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Figure 3: Swept-source optical coherence tomography angiography images of the optic nerve head region scanned over an area of 4.5 mm × 4.5 mm. (a) The imaging slab is set at 130 um below the surface. A meshwork of thin vessels, measuring 1,961,323 μm2 in the area, can be seen at this level. (b) The en-face optical coherence tomography projection shows the mass simulating a ladybird due to its strategic relationship with retinal vessels and the optic disc

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The patient was reassured of the usually benign nature of ODM but was advised follow-up imaging due to rare reports of enlargement and malignancy.[3]


  Discussion Top


Before the observations of Zimmerman and Garron in 1962,[2] ODM was essentially treated as a malignant tumor. However, they proved the tumor to differ from melanoma because of its uniform internal microscopic structure. In addition, the cellular mass was described to contain “a maximum of melanin” along with other features of a benign tumor. They believed the malignant ODMs described before their evaluation to actually represent misdiagnosed peripapillary choroidal melanomas. This notwithstanding, there have been very rare reports of malignant transformation of ODMs in the current literature as well.[3],[4] Although magnetic resonance imaging has been found to be useful in differentiating benign ODM from otherwise, the gold standard would be histopathology which unfortunately cannot be obtained easily. In this context, OCT is very useful as it offers a noninvasive optical biopsy of the ocular tissue.

ODM has been imaged with conventional OCT systems such as spectral domain, as well as the newer ones such as enhanced depth imaging scanning laser ophthalmoscopy.[5],[6],[7],[8] Most of these descriptions mention a highly reflective surface of the mass, vitreous seeds, and choroidal/retinal invasion. Choroidal involvement is seen as hyperreflective structures within the choroid along with an upward displacement of the retinal pigment epithelium (RPE).[5] However, these reports have generally failed to comment on the internal structure due to dense optical shadowing and have labeled the tumor interna as an optically empty space.[5],[6],[7],[8]

In our case, imaging with SSOCT could decipher some of the tumor's internal characteristics. The tumor was seen to have anterior nodularity and seemed to slope much more than described before on spectral domain OCT.[8] These findings have been noted previously with SSOCT.[9] The most interesting finding, however, is of the bright hyperreflective dots seen within the tumor [Figure 2]. These could be due to either collections of densely aggregated tumor cells or due to melanophages [9] as noted previously. Zhang et al. have defined peripapillary choroidal tumor invasion on OCT as “thickening, hyperreflectivity, or hyporeflectivity of the choroid” (as discussed above). The real nature of these hyperreflective foci is doubtful at present. However, a mass noted predominantly in the choroid on OCT should alert the surgeon toward the possibility of the more dangerous juxtapapillary choroidal melanoma. Unfortunately, autofluorescence imaging was not done for this case, as it may have helped in understanding the reason behind these foci.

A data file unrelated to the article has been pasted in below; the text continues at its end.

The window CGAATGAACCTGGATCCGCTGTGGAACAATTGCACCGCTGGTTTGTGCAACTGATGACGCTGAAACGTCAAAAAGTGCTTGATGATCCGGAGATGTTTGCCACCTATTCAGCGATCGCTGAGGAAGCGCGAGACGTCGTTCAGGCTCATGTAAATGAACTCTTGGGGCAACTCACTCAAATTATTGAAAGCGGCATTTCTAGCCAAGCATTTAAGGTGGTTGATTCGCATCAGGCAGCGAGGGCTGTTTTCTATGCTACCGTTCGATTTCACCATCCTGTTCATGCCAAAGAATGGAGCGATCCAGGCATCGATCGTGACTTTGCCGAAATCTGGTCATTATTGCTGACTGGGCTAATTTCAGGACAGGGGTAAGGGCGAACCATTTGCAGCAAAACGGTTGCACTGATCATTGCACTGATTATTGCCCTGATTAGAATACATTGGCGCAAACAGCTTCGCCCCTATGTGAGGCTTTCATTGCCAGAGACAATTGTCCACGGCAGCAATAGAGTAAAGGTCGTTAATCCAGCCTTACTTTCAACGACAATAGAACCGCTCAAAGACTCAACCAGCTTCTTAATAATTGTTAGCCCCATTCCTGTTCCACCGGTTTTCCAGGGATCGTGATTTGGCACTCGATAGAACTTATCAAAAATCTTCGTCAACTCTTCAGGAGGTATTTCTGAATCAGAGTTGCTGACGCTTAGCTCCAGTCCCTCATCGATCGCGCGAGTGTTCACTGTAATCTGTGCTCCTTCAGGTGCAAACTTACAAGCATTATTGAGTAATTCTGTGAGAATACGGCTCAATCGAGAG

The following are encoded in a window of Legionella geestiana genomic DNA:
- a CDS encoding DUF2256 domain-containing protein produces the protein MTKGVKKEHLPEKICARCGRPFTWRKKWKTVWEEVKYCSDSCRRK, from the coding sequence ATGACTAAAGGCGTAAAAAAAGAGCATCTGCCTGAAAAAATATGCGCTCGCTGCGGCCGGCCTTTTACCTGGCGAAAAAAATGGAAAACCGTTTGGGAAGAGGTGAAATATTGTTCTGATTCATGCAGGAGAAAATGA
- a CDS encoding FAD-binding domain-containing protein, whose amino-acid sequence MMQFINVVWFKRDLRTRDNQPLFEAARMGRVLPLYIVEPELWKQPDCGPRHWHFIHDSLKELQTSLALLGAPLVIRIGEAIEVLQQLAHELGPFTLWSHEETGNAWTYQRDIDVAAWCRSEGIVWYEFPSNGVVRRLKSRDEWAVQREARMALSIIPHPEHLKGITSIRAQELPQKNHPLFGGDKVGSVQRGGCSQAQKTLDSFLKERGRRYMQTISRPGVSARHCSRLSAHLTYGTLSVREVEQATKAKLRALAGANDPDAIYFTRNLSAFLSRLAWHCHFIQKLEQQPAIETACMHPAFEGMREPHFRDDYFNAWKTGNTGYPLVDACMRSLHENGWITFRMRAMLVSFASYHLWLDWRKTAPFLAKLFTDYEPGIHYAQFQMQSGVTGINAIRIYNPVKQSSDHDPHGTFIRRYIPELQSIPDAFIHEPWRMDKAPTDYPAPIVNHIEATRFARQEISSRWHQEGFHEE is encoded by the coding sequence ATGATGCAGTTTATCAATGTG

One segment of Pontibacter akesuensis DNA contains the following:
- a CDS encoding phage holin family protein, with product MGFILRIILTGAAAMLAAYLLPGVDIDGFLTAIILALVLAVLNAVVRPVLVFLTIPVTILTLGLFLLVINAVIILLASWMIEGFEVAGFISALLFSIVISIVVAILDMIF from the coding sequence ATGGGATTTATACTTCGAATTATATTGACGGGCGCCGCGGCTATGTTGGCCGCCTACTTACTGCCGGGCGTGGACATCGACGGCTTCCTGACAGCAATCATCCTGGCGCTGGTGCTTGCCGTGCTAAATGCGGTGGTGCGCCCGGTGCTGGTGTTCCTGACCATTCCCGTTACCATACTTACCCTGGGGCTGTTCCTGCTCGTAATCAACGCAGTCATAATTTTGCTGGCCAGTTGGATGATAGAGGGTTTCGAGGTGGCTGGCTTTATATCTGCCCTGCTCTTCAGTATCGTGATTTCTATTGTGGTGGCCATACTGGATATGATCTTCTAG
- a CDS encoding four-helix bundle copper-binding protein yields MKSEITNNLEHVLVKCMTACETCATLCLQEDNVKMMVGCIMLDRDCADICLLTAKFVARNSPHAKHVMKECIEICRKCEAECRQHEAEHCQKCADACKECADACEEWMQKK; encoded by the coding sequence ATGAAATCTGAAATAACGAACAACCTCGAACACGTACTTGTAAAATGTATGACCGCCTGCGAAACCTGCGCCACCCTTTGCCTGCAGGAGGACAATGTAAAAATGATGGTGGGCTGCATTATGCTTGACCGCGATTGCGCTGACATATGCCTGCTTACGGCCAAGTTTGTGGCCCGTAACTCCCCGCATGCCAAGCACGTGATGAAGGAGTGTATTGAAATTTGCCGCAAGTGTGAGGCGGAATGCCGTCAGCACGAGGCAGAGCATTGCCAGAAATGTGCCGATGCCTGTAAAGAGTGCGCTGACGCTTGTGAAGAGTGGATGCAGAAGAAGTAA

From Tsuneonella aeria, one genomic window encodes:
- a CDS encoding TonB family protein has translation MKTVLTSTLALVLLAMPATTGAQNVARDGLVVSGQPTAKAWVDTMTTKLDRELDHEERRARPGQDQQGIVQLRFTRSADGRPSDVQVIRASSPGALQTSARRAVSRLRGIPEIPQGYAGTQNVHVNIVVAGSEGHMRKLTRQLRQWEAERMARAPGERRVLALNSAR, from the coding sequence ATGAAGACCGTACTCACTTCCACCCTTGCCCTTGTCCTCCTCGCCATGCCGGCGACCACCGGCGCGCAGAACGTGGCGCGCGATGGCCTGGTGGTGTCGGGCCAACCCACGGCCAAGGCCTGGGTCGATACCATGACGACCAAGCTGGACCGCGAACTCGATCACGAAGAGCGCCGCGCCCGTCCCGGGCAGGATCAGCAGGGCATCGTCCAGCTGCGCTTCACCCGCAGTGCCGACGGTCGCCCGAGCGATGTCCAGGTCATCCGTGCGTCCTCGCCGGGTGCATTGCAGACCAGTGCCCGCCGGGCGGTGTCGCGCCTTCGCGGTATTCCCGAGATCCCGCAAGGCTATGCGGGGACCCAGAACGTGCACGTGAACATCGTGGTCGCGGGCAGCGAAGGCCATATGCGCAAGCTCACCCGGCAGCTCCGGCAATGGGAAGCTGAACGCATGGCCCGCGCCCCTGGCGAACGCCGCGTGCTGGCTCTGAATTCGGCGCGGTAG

Conclusion Top


SSOCT may be advantageous over the conventional systems in deciphering the internal structure of an ODM. With further documentation, it is likely to have a role in the follow-up of lesions where benign nature is uncertain.

Financial support and sponsorship

Nil.

Conflicts of interest

There are no conflicts of interest.



 
  References Top

1.
Waldstein SM, Faatz H, Szimacsek M, Glodan AM, Podkowinski D, Montuoro A, et al. Comparison of penetration depth in choroidal imaging using swept source vs. spectral domain optical coherence tomography. Eye (Lond) 2015;29:409-15.  Back to cited text no. 1
[PUBMED]    
2.
Zimmerman LE, Garron LK. Melanocytoma of the optic disc. Int Ophthalmol Clin 1962;2:431-40.  Back to cited text no. 2
    
3.
Salinas-La Rosa CM. Malignant transformation of optic nerve melanocytoma into melanoma associated with ocular ischemic syndrome and oculocardiac reflex: Case report and review of the literature. Semin Ophthalmol 2017;32:253-6.  Back to cited text no. 3
[PUBMED]    
4.
Baartman BJ, Ahmad B, Srivastava S, Jones S, Singh AD. Melanocytoma or juxtapapillary melanoma? Retin Cases Brief Rep 2017. doi: 10.1097/ICB.0000000000000520.  Back to cited text no. 4
    
5.
Zhang P, Hui YN, Xu WQ, Zhang ZF, Wang HY, Sun DJ, et al. Infrared autofluorescence, short-wave autofluorescence and spectral-domain optical coherence tomography of optic disk melanocytomas. Int J Ophthalmol 2016;9:713-6.  Back to cited text no. 5
[PUBMED]    
6.
Cennamo G, Romano MR, Breve MA, Velotti N, Reibaldi M, de Crecchio G, et al. Evaluation of choroidal tumors with optical coherence tomography: Enhanced depth imaging and OCT-angiography features. Eye (Lond) 2017;31:906-15.  Back to cited text no. 6
[PUBMED]    
7.
Finger PT, Natesh S, Milman T. Optical coherence tomography: Pathology correlation of optic disc melanocytoma. Ophthalmology 2010;117:114-9.  Back to cited text no. 7
[PUBMED]    
8.
Shields CL, Perez B, Benavides R, Materin MA, Shields JA. Optical coherence tomography of optic disk melanocytoma in 15 cases. Retina 2008;28:441-6.  Back to cited text no. 8
[PUBMED]    
9.
Filloy A, Arias L, Ascaso FJ, Caminal JM. Swept source optical coherence tomography imaging of optic disc melanocytoma. Clin Exp Ophthalmol 2017;45:313-4.  Back to cited text no. 9
[PUBMED]    


    Figures

  [Figure 1], [Figure 2], [Figure 3]